Ndebele Ndzundza Beadwork and Art

Best Known for Art

©Dr Peter Magubane
A Traditional Ndebele homestead.

The Ndzundza Ndebele are best known for their art. Similar motifs, designs and colours are used in mural decoration - done by the women - and beadwork. Patterns embrace a variety of forms and symbols: elaborate use is made of geometric shapes, and natural objects such as flowers, snakes, birds and small animals. In modern times, letters of the buildings, windmills and aeroplanes are used. The early Ndebele relied on natural pigments - soot, ash and clay - for the colours in their decorations.

With the arrival of white traders, however, they had access to a wide range of coloured paints, which are extensively used today. Traditionally, women devoted their time to mural art in the late autumn and winter months, when the planting, weeding and harvesting of sorghum and maize crops were completed, and they had a reasonable amount of leisure time.

This is also the time of the year when they did most of their beadwork, sitting together in their courtyards of their homes, enjoying the camaraderie of other women in the homestead and the mellow warmth of the winter sun. Beadwork, however, was not exclusively a winter activity, as it was also done during free moments in summer and spring.

Range of Ornaments Worn

©Dr Peter Magubane

It is a moot point whether the elaborate personal adornment worn by Ndebele women owes more to their own aesthetic sensibilities or to the wishes of Ndebele men to have their status as wealthy husbands displayed by their wives' ornamentation. The range of ornaments worn, which become increasingly spectacular after marriage and with age, probably greater than that of any other grouping.

The iirholwana, beaded wire hoops of various sizes which are worn by women around their wrists, arms, ankles, legs, neck and stomach, are probably the most popular. In earlier times, once her home was built, and Ndebele wife would also wear copper or brass rings 'iindzila' around her neck.

These are believed to have strong ritual powers, although wearing them on a permanent basis is no longer common practice. Often, an older woman who wears these rings will have them removed on a visit to the hospital, after which they will not be replaced. Traditionally the husband provided his wife with her iindzila; the more rings she wore, the greater was her husband's wealth reputed to be. lindzila are considered by a wife to be a token of her bond with and faithfulness to her husband.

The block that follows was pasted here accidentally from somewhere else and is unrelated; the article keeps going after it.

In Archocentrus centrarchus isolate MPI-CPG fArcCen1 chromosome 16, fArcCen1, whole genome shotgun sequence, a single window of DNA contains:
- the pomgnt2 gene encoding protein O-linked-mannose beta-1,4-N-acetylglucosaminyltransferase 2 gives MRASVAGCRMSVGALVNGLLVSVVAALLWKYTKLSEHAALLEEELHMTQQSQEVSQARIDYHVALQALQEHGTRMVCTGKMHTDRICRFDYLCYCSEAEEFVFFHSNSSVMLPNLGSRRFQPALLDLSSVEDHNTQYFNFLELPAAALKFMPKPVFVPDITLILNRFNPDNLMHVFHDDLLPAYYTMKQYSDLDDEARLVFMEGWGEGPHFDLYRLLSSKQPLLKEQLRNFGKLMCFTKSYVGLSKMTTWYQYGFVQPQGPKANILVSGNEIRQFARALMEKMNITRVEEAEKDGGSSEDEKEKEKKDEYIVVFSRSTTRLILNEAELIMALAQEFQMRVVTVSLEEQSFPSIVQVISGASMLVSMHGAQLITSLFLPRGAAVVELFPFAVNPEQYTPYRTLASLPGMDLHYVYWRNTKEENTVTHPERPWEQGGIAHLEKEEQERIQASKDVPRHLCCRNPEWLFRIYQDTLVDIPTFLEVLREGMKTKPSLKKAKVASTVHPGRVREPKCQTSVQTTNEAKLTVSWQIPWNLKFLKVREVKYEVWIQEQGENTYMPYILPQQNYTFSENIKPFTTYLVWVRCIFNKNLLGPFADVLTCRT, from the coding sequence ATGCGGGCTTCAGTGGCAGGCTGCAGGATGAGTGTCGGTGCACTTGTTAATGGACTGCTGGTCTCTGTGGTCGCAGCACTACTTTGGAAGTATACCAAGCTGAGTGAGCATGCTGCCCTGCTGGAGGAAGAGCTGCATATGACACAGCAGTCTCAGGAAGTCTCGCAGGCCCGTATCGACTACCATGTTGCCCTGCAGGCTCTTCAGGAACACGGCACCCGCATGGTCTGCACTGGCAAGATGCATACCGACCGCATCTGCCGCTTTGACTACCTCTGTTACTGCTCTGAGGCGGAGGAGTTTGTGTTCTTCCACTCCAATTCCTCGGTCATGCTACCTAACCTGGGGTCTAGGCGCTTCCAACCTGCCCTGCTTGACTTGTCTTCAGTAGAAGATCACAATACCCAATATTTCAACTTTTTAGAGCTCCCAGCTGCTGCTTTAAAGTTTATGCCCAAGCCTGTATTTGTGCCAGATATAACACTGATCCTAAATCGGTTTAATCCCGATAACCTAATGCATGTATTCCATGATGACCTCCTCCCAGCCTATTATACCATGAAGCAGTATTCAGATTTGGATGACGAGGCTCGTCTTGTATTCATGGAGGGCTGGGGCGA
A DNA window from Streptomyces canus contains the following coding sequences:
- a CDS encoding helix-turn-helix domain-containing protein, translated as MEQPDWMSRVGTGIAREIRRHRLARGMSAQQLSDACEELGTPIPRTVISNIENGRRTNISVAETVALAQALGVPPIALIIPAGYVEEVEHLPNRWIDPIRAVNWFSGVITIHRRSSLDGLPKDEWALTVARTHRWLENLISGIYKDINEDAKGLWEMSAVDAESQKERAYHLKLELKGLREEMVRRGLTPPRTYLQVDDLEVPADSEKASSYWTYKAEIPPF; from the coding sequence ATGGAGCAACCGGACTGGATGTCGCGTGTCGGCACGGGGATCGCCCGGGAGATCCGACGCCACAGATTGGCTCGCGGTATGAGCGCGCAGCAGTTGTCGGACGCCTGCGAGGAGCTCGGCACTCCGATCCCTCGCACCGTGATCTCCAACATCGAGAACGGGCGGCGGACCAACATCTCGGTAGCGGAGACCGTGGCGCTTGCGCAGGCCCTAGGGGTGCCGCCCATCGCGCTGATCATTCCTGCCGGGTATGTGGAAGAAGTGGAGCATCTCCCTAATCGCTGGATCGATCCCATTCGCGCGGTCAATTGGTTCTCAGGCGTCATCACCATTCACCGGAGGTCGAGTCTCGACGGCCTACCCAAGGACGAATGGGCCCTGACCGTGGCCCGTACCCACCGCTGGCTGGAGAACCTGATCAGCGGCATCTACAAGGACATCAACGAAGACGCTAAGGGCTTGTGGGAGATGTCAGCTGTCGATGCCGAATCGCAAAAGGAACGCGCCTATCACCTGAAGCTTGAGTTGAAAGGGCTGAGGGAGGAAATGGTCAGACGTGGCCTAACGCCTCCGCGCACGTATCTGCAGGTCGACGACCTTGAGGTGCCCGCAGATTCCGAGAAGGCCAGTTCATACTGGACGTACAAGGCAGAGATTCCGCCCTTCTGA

Only on his death would she remove them. Among both the Manala and Ndzundza, girls wear ornaments from early childhood. These comprise beaded anklets, wristlets and necklaces. At this age, they traditionally wear loin coverings 'iinrhabi', little cascades of leather thongs attached to waist-straps and tipped with beads, which cover the upper part of the thighs.

In adolescence, instead of the iinrhabi, the isiphephetu is worn, a small, rectangular and stiffly beaded fore-apron. After marriage, this is replaced with the umaphotho, a large, goatskin apron, which often reaches the ankles and is intricately decorated with white beads. On her wedding day, the bride wears a veil of threaded beads which completely hides her face.

Traditionally the colours of the beads were endowed with special significance, reflecting the stages of development in a person's life, from infancy to parenthood. The combination of colours also reflected the mood of the maker: joy, happy expectation, sorrow, or insecurity. With urbanization and modernization, this has largely disappeared. Ndebele men seldom adorn themselves, except for rituals and ceremonies, when they wear what has been given to them by their wives.